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LaunchPad site in Great Neck Plaza gets county backing

This 22,500-square-foot building at 3 Grace Ave. in

This 22,500-square-foot building at 3 Grace Ave. in Great Neck Plaza, is to be remodeled and the basement and first floor rented to LaunchPad, a co-working space for technology startups. This is the building on Dec. 10, 2014. Photo Credit: Barry Sloan

Nassau County has backed a business incubator proposed for Great Neck Plaza with thousands of dollars in tax breaks.

The board of directors of the county's Industrial Development Agency unanimously approved a request for help from the incubator's landlord, members of the Namdar family.

They have purchased 3 Grace Ave., a 22,500-square-foot building near the Long Island Rail Road station. They plan to rent the structure's basement and first floor to LaunchPad, a co-working space for technology startups.

The IDA on Tuesday night awarded the $4 million project a $32,300 sales tax exemption and $41,600 off the mortgage recording tax. The developer also received a property tax deal that freezes tax bills at their current level for three years, followed by increases of 1.66 percent in each of the next seven years.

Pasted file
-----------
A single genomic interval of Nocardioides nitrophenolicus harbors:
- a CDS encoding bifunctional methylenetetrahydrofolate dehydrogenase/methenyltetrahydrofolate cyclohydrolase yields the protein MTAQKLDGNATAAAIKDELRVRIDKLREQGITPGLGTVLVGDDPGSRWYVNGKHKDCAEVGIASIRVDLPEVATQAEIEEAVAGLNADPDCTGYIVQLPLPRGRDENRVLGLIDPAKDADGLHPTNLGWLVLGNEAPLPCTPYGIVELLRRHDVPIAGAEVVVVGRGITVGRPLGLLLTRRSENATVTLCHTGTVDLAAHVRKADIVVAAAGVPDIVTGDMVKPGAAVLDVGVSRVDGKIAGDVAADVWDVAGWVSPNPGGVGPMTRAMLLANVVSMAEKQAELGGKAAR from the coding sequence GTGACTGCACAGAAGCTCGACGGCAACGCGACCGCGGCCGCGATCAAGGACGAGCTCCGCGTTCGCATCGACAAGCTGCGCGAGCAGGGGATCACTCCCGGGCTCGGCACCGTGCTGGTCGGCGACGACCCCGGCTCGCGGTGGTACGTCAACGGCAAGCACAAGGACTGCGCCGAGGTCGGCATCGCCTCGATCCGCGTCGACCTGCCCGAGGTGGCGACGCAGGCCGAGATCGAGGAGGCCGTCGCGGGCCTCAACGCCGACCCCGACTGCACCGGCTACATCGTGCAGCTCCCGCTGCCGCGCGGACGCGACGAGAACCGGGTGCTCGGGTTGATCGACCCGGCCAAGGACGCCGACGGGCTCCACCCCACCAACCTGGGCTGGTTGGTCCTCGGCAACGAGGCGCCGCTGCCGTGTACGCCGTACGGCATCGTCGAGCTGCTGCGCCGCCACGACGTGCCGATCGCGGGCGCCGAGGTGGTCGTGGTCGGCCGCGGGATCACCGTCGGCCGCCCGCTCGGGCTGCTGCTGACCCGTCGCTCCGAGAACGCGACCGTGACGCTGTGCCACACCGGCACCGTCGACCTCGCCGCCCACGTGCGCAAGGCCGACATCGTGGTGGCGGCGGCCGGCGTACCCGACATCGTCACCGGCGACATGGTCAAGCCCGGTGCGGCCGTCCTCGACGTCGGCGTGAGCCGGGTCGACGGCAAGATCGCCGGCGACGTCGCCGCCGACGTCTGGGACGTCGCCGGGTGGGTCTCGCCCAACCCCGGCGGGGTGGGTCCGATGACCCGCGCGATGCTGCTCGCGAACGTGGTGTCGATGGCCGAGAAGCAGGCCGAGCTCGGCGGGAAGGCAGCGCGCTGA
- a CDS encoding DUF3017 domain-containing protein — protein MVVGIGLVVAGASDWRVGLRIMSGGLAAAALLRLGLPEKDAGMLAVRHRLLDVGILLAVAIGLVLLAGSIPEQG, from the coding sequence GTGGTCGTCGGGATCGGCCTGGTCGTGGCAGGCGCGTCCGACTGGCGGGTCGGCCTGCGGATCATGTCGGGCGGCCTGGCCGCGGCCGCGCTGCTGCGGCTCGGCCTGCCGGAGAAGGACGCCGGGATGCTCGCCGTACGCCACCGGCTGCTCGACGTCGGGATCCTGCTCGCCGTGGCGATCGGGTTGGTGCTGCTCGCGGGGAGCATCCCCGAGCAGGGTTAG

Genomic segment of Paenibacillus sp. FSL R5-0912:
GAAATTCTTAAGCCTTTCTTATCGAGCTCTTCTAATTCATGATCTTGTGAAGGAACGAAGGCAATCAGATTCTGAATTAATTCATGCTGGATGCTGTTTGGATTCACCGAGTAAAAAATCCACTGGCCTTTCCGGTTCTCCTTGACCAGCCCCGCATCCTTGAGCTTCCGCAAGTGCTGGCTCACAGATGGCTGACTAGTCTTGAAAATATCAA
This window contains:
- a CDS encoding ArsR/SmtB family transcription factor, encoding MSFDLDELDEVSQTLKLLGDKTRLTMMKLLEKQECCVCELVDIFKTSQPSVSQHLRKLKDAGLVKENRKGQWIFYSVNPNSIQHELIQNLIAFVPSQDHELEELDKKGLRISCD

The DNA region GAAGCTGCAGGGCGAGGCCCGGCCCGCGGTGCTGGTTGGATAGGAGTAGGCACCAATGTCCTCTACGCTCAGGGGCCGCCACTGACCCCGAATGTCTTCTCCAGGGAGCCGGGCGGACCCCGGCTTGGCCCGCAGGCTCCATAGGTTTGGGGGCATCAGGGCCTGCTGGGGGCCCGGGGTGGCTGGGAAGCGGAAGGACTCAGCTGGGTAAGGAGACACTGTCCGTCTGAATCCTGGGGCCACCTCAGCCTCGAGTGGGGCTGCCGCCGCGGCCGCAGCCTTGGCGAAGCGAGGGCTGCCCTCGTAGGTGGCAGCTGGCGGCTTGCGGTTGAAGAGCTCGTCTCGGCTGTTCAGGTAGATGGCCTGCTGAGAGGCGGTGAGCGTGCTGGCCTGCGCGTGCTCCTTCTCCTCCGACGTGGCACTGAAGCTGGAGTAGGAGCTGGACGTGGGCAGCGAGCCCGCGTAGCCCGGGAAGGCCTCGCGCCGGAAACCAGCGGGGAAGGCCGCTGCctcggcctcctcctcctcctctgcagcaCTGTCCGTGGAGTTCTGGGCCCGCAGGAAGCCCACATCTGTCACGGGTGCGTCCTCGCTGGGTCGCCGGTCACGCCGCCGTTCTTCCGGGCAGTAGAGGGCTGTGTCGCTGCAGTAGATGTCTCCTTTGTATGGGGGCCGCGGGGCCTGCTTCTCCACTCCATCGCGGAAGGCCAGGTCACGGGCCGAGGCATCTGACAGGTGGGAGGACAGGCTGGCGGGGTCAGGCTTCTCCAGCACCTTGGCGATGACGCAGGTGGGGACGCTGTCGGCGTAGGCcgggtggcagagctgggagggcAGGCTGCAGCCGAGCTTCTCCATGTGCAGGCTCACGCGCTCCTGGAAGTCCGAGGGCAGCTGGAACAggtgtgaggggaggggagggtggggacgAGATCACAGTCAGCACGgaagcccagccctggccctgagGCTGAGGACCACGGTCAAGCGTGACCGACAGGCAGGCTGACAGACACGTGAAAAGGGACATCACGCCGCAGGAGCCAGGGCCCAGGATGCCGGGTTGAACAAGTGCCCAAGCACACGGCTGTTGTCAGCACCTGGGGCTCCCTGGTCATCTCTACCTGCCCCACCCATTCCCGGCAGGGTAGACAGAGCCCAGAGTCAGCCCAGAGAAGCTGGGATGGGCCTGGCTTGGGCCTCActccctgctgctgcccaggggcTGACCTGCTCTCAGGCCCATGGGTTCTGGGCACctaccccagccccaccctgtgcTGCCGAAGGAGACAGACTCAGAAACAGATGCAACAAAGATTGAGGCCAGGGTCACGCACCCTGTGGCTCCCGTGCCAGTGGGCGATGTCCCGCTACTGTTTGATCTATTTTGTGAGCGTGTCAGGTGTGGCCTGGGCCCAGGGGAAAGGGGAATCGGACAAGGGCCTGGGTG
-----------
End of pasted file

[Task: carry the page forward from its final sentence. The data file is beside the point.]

The developer has pledged that the incubator and other tenants will create 50 jobs by 2016, according to IDA executive director Joseph J. Kearney. Salaries are projected to average $45,000 per person, excluding medical and retirement benefits.

Nassau County Executive Edward Mangano said LaunchPad Great Neck will "create an environment where businesses can produce viable high-technology products and fuel the county's future economic growth."

Hicksville-based LaunchPad opened its first co-working space adjacent to the Mineola LIRR station last year. It now also has locations in Huntington village and at Stony Brook University.

LaunchPad rents individual offices and desks. Monthly fees range from $149 for an unassigned desk, to between $700 and more than $3,000 for a private office, chief executive Andrew S. Hazen said. Tenants have access to a shared conference room.

Paul Bloom, an attorney for the developer, said it would charge LaunchPad Great Neck below-market rent because of the IDA tax breaks.

The move was lauded by Timothy Williams, chairman of the IDA board, who said, "Our benefits are being tied directly to small businesses that hopefully will grow the technology sector in the county."

The incubator will be run by Peter Goldsmith, president of the Long Island Software & Technology Network, which he said would move to the building from Mineola. LaunchPad Great Neck is expected to open next year.

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